Defendant was charged with three counts of lewd or lascivious battery on a child over twelve years old. After the victim testified, the state amended the information, over the defendant's objection, to change one count from oral to digital penetration.
The court of appeals was asked to determine if the mid-trial amendment constituted prejudice to the defendant. The court found that in these circumstances, where the amendment changed an “essential element” of the charged crime and was not merely a clarification of some details, the amendment prejudiced the defendant and reversed count III.
Further the appeals court was asked to find that the state's closing argument improperly asked the jury to determine if the victim was lying as the test for determining the defendant's guilt, but the court had to affirm because the issue was not properly preserved for appeal.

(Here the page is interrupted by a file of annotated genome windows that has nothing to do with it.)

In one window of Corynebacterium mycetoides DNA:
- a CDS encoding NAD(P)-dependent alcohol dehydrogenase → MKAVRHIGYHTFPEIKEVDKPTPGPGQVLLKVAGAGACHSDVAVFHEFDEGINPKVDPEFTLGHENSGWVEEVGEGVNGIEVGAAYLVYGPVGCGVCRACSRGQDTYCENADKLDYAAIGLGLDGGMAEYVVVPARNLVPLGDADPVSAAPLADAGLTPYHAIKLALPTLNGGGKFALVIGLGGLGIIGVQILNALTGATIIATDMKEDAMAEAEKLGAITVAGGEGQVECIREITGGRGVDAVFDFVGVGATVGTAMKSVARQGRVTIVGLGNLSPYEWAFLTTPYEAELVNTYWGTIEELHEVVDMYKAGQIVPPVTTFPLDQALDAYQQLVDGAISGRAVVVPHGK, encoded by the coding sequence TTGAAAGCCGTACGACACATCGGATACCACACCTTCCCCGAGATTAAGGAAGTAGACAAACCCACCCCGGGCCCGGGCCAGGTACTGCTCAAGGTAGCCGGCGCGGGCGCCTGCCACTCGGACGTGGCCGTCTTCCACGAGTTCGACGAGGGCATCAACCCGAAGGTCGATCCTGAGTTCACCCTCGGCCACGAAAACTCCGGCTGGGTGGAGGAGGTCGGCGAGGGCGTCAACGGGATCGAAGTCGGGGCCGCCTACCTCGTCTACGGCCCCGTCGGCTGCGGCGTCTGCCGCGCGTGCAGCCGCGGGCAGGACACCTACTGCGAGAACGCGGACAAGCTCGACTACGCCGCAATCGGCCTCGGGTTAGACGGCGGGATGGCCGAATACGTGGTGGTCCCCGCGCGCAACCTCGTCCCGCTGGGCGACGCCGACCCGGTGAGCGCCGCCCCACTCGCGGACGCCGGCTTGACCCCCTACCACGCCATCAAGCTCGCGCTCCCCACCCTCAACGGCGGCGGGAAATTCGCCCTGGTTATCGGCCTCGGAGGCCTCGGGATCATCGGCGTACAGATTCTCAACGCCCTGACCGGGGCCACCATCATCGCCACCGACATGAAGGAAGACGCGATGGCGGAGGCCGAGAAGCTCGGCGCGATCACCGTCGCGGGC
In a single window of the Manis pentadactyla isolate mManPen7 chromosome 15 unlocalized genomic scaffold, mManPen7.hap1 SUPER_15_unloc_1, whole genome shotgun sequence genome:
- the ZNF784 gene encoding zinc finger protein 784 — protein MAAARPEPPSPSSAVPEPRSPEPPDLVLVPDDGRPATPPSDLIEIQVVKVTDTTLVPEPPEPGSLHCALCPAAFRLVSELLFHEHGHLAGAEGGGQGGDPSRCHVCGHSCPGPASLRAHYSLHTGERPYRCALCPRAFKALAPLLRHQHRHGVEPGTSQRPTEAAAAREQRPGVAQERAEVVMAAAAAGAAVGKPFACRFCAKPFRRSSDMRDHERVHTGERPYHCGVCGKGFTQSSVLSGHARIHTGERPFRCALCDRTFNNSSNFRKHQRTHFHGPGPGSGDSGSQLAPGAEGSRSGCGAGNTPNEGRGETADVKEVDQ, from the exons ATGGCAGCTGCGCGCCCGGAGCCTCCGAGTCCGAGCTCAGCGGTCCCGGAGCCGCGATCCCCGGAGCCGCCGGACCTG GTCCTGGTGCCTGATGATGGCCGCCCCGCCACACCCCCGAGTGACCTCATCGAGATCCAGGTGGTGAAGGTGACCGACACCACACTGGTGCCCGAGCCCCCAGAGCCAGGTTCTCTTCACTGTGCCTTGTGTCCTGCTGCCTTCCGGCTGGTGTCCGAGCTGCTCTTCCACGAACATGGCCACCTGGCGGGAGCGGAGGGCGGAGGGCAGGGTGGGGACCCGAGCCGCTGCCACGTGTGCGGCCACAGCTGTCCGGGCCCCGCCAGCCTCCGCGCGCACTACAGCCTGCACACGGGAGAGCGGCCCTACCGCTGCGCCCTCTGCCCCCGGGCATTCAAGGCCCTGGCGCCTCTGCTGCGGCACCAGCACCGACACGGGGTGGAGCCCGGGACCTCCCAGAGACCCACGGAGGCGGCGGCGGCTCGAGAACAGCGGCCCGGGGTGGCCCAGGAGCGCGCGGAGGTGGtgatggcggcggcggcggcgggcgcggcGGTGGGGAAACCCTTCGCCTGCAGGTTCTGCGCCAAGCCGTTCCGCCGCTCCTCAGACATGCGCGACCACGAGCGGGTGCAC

The court found the arguments, though unpreserved, were inappropriate and constituted error. As the supreme court has stated:
The standard for a criminal conviction is not which side is more believable, but whether, taking all the evidence into consideration, the State has proven every essential element of the crime beyond a reasonable doubt. For that reason, it is error for a prosecutor to make statements that shift the burden of proof and invite the jury to convict the defendant for some reason other than that the State has proved its case beyond a reasonable doubt.
Had the defense attorney properly objected to the state's closing argument this entire case would have been reversed. However, this defendant should file a Motion asking the trial court to retry the case because trial counsel was ineffective in failing to properly preserve his/her objection to the state's closing argument.